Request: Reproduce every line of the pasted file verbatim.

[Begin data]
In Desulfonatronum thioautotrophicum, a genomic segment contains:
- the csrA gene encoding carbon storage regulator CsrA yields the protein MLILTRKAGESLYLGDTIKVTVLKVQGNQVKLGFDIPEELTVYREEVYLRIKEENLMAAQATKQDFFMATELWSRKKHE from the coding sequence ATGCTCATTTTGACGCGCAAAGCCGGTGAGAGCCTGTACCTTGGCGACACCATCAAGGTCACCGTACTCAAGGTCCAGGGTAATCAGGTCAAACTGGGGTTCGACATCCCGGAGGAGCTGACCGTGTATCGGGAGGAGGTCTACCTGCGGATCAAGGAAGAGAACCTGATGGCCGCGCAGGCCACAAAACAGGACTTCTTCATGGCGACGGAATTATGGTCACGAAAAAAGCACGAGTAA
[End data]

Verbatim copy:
In Desulfonatronum thioautotrophicum, a genomic segment contains:
- the csrA gene encoding carbon storage regulator CsrA yields the protein MLILTRKAGESLYLGDTIKVTVLKVQGNQVKLGFDIPEELTVYREEVYLRIKEENLMAAQATKQDFFMATELWSRKKHE from the coding sequence ATGCTCATTTTGACGCGCAAAGCCGGTGAGAGCCTGTACCTTGGCGACACCATCAAGGTCACCGTACTCAAGGTCCAGGGTAATCAGGTCAAACTGGGGTTCGACATCCCGGAGGAGCTGACCGTGTATCGGGAGGAGGTCTACCTGCGGATCAAGGAAGAGAACCTGATGGCCGCGCAGGCCACAAAACAGGACTTCTTCATGGCGACGGAATTATGGTCACGAAAAAAGCACGAGTAA